¼ cup cornstarch

½ tsp powdered gelatin

1 Tbsp vanilla extract

2 Tbsp unsalted butter

Ganache Frosting

1½ cups whipping cream

½ cup bittersweet chocolate chips

½ cup semisweet chocolate chips



Preheat oven to 350°F. Brush the top of a 12 cup standard muffin tin lightly with oil to prevent the tops from sticking after baking. Place cupcake liners in the tin.

In the bowl of a stand mixer, cream the butter for 3 to 4 minutes. It should be soft and pale in color.

While the butter is creaming, sift the sugar, flour, salt and baking powder into a medium bowl.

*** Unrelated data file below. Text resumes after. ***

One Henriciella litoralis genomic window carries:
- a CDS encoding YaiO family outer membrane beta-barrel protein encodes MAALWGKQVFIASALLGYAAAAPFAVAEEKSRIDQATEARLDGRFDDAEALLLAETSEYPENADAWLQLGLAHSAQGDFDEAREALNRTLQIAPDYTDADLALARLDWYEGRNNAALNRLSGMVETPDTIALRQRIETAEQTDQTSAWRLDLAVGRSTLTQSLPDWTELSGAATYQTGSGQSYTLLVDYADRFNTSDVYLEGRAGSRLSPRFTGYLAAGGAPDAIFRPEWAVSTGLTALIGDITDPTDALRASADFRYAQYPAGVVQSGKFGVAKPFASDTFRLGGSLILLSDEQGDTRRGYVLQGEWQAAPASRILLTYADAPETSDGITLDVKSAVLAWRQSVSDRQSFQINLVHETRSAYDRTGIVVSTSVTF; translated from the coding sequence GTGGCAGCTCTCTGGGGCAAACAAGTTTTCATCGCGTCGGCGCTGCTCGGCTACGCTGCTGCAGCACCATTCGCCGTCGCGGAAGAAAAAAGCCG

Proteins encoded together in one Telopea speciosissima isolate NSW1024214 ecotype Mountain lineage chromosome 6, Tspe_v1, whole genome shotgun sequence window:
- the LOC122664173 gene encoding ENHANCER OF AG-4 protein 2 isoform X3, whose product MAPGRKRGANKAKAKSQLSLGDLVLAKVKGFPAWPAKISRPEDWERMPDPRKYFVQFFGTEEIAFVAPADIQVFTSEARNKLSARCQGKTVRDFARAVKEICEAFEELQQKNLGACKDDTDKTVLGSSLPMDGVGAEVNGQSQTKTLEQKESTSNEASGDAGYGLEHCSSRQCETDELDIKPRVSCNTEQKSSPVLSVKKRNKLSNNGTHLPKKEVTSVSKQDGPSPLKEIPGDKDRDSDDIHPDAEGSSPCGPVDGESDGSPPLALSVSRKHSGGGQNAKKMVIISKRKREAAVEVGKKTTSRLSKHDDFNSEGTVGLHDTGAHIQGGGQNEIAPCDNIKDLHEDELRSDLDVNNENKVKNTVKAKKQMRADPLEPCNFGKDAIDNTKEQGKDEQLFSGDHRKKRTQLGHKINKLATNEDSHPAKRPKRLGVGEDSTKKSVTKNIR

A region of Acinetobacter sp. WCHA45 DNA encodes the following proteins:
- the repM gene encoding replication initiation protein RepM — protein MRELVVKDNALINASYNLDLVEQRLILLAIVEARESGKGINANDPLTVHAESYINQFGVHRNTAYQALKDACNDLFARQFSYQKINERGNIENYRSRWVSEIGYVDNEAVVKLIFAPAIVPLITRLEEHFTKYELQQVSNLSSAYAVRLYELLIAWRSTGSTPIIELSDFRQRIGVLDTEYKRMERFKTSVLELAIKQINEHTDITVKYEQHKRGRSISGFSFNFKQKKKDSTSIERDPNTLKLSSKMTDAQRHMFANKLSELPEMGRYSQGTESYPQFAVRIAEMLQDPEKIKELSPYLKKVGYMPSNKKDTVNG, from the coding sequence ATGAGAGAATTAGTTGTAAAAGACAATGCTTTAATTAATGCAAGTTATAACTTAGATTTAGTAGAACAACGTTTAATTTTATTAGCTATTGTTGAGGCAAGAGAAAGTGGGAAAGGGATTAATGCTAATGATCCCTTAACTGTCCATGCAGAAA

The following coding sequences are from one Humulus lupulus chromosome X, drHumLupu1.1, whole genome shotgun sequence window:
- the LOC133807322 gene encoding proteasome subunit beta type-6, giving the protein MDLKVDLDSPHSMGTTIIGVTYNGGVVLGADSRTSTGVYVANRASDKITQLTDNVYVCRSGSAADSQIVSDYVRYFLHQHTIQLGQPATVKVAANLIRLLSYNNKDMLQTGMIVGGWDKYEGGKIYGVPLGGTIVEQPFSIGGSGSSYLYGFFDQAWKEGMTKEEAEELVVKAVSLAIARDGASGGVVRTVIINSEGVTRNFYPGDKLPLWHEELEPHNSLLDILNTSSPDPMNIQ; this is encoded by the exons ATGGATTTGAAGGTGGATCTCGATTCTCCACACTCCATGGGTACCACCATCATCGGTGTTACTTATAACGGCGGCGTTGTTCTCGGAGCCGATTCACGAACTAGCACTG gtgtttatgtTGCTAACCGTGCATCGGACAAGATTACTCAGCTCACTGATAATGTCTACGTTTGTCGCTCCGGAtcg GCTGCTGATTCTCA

In a separate bowl, combine the eggs, milk, oil and vanilla.

With the mixer on low speed, add the flour mixture to the creamed butter in 3 additions. Stop the mixer between each addition to scrape the sides of the bowl. Mix for another minute to breakdown any remaining clumps of butter.

Keep the mixer on low speed and add the egg mixture in 3 additions. Continue to scrape the sides of the bowl between additions. Once all the egg mixture is added, increase the speed to medium and mix for another minute.

Scoop the batter into each liner until about ¾ full. Bake for 25 to 30 minutes. The cupcakes should be set on top and golden brown at the edges. Let cool for 45 minutes.

Vanilla Pastry Cream

Place the half and half and ¼ cup sugar in a medium saucepan and bring to a boil.

In a separate bowl, combine the remaining sugar, salt, egg yolks, cornstarch and gelatin.